5 May 2020 — Yahoo News
Downing Street’s publication of the daily COVID-19 death toll and testing counts is a “propaganda tool” because the data “is unreliable when reported daily”, an expert has claimed.
Professor Allyson Pollock, the director of Newcastle University’s centre for excellence in regulatory science, said coronavirus has “shone a spotlight on the widening inequalities” in Britain and called for the government to revisit its public sector policies.
Her comments came during the first session of a shadow version of the government’s Scientific Advisory Group for Emergencies (Sage), which was formed amid calls for greater transparency and concerns about political interference in advice to the government.
Sir David King, a former government chief scientific adviser who has been vocal in his criticism of No. 10’s handling of the coronavirus outbreak, has assembled the Independent Sage of experts to look at how the UK could work its way out of the coronavirus lockdown.
Few could have articulated the UK government’s disastrous handling of the covid-19 crisis as expertly as Professor Allyson Pollock at the Independent Sage meeting today. This 2:20 clip doesn’t do it justice tbh, so here’s the full six minutes – https://t.co/BhDg2tF49d pic.twitter.com/WQEXHIpMJA
— Brexitshambles (@brexit_sham)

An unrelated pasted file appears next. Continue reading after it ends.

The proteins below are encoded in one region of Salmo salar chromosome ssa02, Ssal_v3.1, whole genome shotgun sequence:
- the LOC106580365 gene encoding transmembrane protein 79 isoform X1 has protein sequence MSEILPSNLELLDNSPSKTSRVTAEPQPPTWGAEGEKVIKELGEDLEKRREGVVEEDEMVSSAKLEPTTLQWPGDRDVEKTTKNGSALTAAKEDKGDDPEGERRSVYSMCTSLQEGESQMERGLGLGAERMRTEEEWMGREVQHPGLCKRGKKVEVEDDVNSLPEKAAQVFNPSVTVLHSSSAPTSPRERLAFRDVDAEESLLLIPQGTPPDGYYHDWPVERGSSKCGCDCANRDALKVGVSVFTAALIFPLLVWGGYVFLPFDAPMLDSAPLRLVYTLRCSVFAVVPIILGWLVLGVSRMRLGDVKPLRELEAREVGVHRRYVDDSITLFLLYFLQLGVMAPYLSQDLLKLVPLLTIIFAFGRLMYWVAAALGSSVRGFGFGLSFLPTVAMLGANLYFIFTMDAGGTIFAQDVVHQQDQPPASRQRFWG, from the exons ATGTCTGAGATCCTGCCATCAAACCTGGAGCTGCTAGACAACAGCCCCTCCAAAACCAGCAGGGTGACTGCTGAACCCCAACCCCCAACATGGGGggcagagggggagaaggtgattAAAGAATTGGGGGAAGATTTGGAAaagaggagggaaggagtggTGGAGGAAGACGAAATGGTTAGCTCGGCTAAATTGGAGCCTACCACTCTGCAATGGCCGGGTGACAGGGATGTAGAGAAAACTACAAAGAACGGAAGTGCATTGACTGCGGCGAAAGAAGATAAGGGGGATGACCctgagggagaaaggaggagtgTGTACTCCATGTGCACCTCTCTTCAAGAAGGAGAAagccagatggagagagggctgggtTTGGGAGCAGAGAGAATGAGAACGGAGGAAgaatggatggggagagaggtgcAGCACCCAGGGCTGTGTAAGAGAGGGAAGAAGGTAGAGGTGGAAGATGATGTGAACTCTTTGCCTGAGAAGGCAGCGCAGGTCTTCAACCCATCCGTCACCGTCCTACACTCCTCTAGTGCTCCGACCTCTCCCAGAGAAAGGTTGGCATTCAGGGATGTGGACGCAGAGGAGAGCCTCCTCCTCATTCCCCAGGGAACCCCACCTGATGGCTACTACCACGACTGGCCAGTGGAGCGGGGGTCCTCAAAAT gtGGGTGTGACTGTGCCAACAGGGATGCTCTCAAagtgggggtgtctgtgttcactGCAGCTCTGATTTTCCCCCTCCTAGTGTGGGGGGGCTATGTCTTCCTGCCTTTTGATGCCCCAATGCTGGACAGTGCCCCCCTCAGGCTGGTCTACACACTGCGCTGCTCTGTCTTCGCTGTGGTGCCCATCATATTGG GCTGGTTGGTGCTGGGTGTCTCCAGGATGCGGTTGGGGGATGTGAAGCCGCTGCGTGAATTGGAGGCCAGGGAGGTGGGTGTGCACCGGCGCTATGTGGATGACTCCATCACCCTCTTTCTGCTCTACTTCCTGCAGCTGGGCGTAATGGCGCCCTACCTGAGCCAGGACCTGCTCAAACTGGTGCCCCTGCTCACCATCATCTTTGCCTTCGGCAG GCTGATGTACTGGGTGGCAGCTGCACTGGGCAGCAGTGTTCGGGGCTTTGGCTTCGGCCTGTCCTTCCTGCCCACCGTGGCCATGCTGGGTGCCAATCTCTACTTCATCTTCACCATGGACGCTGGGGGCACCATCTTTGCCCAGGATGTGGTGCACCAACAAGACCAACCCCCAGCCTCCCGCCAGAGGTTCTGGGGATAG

Pollock criticised austerity cuts to public services and local authorities and said that the lockdown was showing the growing and widening inequalities.
She said: “Forty per cent of our children living below the poverty line. Children are particularly affected by the lockdown.
“We know that the lockdown has had collateral damage on older people, vulnerable groups, children with learning difficulties and people with disabilities and we only see the tip of the iceberg in the excess deaths.
“I do see it as a great pity that the government used the daily death toll and the death counts and testing counts as a propaganda tool because these data are unreliable when reported, they’re inaccurate and they’re underreporting the excess deaths.”
Pollock recommended that the Office for National Statistics (ONS) publish the statistics either once a week or once a fortnight, to combat the “incoherent” data sent out to the public.
“It’s really important that the public understand that where the official statistics are gathered and how they can be misused by the government,” she said.